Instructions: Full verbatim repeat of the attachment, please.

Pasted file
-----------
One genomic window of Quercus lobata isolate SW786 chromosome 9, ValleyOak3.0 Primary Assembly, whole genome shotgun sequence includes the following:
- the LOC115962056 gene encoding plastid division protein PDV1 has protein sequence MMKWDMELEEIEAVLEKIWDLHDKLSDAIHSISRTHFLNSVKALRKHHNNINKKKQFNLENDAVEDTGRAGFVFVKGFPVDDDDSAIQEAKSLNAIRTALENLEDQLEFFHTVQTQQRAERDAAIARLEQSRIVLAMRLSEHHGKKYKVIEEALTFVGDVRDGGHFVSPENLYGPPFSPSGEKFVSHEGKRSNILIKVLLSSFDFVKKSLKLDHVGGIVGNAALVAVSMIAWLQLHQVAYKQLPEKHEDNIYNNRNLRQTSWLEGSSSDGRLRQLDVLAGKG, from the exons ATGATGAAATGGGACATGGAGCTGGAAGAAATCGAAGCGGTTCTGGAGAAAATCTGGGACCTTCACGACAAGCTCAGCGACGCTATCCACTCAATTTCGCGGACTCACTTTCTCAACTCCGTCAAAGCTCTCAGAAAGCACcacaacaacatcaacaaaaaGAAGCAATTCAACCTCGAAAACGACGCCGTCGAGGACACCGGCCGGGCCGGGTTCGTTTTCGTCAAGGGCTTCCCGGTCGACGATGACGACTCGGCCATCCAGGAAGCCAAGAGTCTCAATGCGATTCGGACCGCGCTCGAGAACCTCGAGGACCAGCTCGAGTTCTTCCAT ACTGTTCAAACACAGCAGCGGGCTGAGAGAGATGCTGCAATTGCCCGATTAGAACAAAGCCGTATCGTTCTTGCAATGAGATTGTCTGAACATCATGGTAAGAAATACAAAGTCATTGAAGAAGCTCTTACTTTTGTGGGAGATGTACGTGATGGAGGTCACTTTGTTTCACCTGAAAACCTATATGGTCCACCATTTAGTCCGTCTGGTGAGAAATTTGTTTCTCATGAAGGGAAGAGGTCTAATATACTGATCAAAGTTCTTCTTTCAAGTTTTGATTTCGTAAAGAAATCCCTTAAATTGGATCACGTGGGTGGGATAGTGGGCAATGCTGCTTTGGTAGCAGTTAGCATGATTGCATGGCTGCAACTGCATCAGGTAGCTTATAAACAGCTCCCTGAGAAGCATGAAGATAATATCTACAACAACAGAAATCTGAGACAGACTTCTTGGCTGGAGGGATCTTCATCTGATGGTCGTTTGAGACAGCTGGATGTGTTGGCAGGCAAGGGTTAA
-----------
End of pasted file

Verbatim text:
One genomic window of Quercus lobata isolate SW786 chromosome 9, ValleyOak3.0 Primary Assembly, whole genome shotgun sequence includes the following:
- the LOC115962056 gene encoding plastid division protein PDV1 has protein sequence MMKWDMELEEIEAVLEKIWDLHDKLSDAIHSISRTHFLNSVKALRKHHNNINKKKQFNLENDAVEDTGRAGFVFVKGFPVDDDDSAIQEAKSLNAIRTALENLEDQLEFFHTVQTQQRAERDAAIARLEQSRIVLAMRLSEHHGKKYKVIEEALTFVGDVRDGGHFVSPENLYGPPFSPSGEKFVSHEGKRSNILIKVLLSSFDFVKKSLKLDHVGGIVGNAALVAVSMIAWLQLHQVAYKQLPEKHEDNIYNNRNLRQTSWLEGSSSDGRLRQLDVLAGKG, from the exons ATGATGAAATGGGACATGGAGCTGGAAGAAATCGAAGCGGTTCTGGAGAAAATCTGGGACCTTCACGACAAGCTCAGCGACGCTATCCACTCAATTTCGCGGACTCACTTTCTCAACTCCGTCAAAGCTCTCAGAAAGCACcacaacaacatcaacaaaaaGAAGCAATTCAACCTCGAAAACGACGCCGTCGAGGACACCGGCCGGGCCGGGTTCGTTTTCGTCAAGGGCTTCCCGGTCGACGATGACGACTCGGCCATCCAGGAAGCCAAGAGTCTCAATGCGATTCGGACCGCGCTCGAGAACCTCGAGGACCAGCTCGAGTTCTTCCAT ACTGTTCAAACACAGCAGCGGGCTGAGAGAGATGCTGCAATTGCCCGATTAGAACAAAGCCGTATCGTTCTTGCAATGAGATTGTCTGAACATCATGGTAAGAAATACAAAGTCATTGAAGAAGCTCTTACTTTTGTGGGAGATGTACGTGATGGAGGTCACTTTGTTTCACCTGAAAACCTATATGGTCCACCATTTAGTCCGTCTGGTGAGAAATTTGTTTCTCATGAAGGGAAGAGGTCTAATATACTGATCAAAGTTCTTCTTTCAAGTTTTGATTTCGTAAAGAAATCCCTTAAATTGGATCACGTGGGTGGGATAGTGGGCAATGCTGCTTTGGTAGCAGTTAGCATGATTGCATGGCTGCAACTGCATCAGGTAGCTTATAAACAGCTCCCTGAGAAGCATGAAGATAATATCTACAACAACAGAAATCTGAGACAGACTTCTTGGCTGGAGGGATCTTCATCTGATGGTCGTTTGAGACAGCTGGATGTGTTGGCAGGCAAGGGTTAA